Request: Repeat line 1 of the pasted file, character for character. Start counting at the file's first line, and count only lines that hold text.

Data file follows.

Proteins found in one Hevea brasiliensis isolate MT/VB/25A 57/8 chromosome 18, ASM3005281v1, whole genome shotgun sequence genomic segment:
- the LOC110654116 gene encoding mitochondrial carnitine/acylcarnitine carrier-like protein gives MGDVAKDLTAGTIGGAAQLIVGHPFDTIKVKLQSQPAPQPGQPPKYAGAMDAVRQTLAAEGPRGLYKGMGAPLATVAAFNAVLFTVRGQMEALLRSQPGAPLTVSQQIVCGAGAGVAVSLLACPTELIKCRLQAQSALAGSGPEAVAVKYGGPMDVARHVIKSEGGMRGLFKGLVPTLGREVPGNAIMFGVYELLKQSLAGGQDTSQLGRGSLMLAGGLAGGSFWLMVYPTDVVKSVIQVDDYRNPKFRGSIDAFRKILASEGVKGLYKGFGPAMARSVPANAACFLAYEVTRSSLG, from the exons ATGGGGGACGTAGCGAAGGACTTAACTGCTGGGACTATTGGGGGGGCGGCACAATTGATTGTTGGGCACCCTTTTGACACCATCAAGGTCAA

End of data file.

Proteins found in one Hevea brasiliensis isolate MT/VB/25A 57/8 chromosome 18, ASM3005281v1, whole genome shotgun sequence genomic segment: